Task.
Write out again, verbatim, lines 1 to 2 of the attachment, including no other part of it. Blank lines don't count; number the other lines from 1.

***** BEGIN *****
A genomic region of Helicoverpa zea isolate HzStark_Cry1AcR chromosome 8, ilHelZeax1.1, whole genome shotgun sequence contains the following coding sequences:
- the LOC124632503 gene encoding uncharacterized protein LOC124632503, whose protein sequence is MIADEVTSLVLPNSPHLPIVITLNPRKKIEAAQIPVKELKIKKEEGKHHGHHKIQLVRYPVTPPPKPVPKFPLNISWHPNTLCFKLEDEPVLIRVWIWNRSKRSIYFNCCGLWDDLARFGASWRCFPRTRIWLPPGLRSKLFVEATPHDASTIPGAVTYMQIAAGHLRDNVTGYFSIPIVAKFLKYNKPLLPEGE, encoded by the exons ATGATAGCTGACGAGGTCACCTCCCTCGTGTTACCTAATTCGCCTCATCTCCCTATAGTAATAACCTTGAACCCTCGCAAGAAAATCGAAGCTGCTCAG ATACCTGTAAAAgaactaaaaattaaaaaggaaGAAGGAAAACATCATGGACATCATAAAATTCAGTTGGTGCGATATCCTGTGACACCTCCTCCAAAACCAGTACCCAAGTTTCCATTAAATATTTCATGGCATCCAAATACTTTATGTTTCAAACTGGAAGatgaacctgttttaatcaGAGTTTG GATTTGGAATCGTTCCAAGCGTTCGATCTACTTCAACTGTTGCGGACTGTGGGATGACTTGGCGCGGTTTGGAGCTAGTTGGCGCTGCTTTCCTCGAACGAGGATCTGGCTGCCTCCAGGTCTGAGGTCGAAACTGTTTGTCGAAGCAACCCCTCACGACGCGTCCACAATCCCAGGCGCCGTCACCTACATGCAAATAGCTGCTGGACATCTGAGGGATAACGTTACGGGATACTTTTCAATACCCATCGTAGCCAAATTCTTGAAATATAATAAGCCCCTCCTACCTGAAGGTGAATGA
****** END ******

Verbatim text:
A genomic region of Helicoverpa zea isolate HzStark_Cry1AcR chromosome 8, ilHelZeax1.1, whole genome shotgun sequence contains the following coding sequences:
- the LOC124632503 gene encoding uncharacterized protein LOC124632503, whose protein sequence is MIADEVTSLVLPNSPHLPIVITLNPRKKIEAAQIPVKELKIKKEEGKHHGHHKIQLVRYPVTPPPKPVPKFPLNISWHPNTLCFKLEDEPVLIRVWIWNRSKRSIYFNCCGLWDDLARFGASWRCFPRTRIWLPPGLRSKLFVEATPHDASTIPGAVTYMQIAAGHLRDNVTGYFSIPIVAKFLKYNKPLLPEGE, encoded by the exons ATGATAGCTGACGAGGTCACCTCCCTCGTGTTACCTAATTCGCCTCATCTCCCTATAGTAATAACCTTGAACCCTCGCAAGAAAATCGAAGCTGCTCAG ATACCTGTAAAAgaactaaaaattaaaaaggaaGAAGGAAAACATCATGGACATCATAAAATTCAGTTGGTGCGATATCCTGTGACACCTCCTCCAAAACCAGTACCCAAGTTTCCATTAAATATTTCATGGCATCCAAATACTTTATGTTTCAAACTGGAAGatgaacctgttttaatcaGAGTTTG GATTTGGAATCGTTCCAAGCGTTCGATCTACTTCAACTGTTGCGGACTGTGGGATGACTTGGCGCGGTTTGGAGCTAGTTGGCGCTGCTTTCCTCGAACGAGGATCTGGCTGCCTCCAGGTCTGAGGTCGAAACTGTTTGTCGAAGCAACCCCTCACGACGCGTCCACAATCCCAGGCGCCGTCACCTACATGCAAATAGCTGCTGGACATCTGAGGGATAACGTTACGGGATACTTTTCAATACCCATCGTAGCCAAATTCTTGAAATATAATAAGCCCCTCCTACCTGAAGGTGAATGA